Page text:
As the Internal Revenue Service grapples with budget cuts, a newly reported audit reveals the federal tax collection agency doled out bonuses and other rewards to more than 2,800 workers who had conduct and tax-evasion issues.
The audit—issued March 21 by an IRS watchdog agency, Treasury Inspector General for Tax Administration (TIGTA)—showed that between October 1, 2010 and December 31, 2012, the IRS gave out more than $2.8 million in monetary awards, 27,000 hours in time-off awards, and 175 other awards to employees who had tax compliance problems and other work issues.
“With few exceptions, the IRS does not consider tax compliance or other misconduct when issuing performance awards or most other types of awards,” TIGTA stated, noting the audit was part of new federal guidelines that require agencies to reduce spending on awards programs.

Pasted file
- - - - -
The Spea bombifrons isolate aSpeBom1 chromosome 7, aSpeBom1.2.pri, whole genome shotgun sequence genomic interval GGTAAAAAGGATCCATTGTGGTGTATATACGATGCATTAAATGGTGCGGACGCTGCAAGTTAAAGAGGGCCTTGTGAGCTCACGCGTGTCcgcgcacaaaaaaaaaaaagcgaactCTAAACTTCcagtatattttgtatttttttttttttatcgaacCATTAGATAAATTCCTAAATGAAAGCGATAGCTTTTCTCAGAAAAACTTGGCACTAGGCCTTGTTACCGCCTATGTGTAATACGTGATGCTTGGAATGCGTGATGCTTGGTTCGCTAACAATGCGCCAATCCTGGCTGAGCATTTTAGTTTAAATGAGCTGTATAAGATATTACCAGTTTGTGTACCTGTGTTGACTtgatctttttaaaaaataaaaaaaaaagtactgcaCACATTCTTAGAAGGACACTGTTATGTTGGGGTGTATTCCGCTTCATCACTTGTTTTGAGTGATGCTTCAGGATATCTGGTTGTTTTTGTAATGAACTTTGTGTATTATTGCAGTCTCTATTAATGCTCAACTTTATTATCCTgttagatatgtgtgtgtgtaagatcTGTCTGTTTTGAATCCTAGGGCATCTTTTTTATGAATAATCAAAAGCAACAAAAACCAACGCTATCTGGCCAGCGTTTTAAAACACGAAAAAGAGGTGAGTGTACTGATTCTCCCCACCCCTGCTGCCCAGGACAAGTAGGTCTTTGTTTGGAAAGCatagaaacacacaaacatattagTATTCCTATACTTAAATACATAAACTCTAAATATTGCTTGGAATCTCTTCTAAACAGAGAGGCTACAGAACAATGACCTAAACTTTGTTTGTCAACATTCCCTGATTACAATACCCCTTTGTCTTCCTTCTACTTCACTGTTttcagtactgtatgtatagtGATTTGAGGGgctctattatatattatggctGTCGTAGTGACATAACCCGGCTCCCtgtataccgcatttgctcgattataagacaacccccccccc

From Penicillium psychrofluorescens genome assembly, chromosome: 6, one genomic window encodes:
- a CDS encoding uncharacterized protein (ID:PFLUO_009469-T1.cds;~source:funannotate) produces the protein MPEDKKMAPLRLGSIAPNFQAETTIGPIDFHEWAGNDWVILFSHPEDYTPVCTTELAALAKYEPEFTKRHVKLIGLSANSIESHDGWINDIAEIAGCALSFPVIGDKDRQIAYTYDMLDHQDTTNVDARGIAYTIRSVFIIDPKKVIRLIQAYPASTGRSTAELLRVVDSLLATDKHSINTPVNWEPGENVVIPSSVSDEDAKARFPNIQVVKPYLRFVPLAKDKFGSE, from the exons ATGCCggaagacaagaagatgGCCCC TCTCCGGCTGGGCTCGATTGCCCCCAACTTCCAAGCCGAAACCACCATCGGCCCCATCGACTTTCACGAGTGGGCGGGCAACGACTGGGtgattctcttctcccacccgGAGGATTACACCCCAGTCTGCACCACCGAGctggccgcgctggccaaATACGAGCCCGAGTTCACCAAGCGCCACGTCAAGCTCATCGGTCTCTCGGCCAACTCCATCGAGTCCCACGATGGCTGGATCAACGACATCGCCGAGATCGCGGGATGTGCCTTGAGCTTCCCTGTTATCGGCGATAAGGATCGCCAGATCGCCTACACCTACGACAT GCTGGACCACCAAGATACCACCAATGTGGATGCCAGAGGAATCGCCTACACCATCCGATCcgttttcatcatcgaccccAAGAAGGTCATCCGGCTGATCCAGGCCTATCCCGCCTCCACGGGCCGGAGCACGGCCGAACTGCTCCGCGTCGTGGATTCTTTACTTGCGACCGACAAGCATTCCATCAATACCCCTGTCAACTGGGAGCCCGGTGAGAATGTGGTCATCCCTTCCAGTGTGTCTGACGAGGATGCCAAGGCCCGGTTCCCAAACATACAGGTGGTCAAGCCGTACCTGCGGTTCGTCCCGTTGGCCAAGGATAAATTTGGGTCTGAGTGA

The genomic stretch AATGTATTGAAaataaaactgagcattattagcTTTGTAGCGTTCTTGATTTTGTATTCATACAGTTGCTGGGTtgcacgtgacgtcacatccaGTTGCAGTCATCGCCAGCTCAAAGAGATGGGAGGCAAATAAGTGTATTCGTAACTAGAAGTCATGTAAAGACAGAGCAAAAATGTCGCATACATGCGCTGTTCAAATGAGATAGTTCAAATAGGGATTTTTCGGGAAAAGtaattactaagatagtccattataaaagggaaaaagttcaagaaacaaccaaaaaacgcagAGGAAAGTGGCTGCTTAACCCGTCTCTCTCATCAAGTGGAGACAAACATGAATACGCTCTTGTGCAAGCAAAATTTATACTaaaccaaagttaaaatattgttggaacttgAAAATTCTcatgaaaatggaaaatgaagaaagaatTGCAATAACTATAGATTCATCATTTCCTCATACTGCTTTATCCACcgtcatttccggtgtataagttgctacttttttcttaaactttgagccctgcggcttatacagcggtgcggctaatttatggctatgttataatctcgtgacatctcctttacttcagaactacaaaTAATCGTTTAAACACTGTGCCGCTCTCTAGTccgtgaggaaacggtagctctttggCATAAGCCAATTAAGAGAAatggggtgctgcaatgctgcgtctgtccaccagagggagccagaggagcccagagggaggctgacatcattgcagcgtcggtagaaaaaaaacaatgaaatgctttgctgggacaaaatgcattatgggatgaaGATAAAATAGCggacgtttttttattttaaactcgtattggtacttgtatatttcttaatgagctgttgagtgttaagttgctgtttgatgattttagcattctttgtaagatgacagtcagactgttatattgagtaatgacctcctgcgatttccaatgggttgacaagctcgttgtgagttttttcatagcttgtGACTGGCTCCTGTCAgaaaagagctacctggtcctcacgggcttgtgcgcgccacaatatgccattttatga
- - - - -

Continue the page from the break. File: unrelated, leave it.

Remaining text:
“Thus, while not specifically prohibited, providing awards to employees with conduct issues, especially those who fail to pay [f]ederal taxes, appears to create a conflict with the IRS’ charge of ensuring the integrity of system of tax administration,” the audit added.
Overall in fiscal year 2012, the IRS gave out $86 million in cash awards and almost 490,000 hours of time-off awards to 67,870 of its approximately 98,000 employees, the report found.
In a written statement to USA Today, David Krieg, the agency’s chief human capital officer, responded: “We take seriously our unique role as the nation’s tax administrator, and we will strive to implement a policy that protects the integrity of the tax administration system and the reputation of the service.”
While the audit revealed that the IRS, for the most part, complied with federal requirements to limit its awards spending, this issue is yet another eyesore for an agency that has been charged with corruption for targeting Tea Party groups and wasting $4.1 million in taxpayer funds on a lavish conference that included $64,000 in free “swag” for attendees.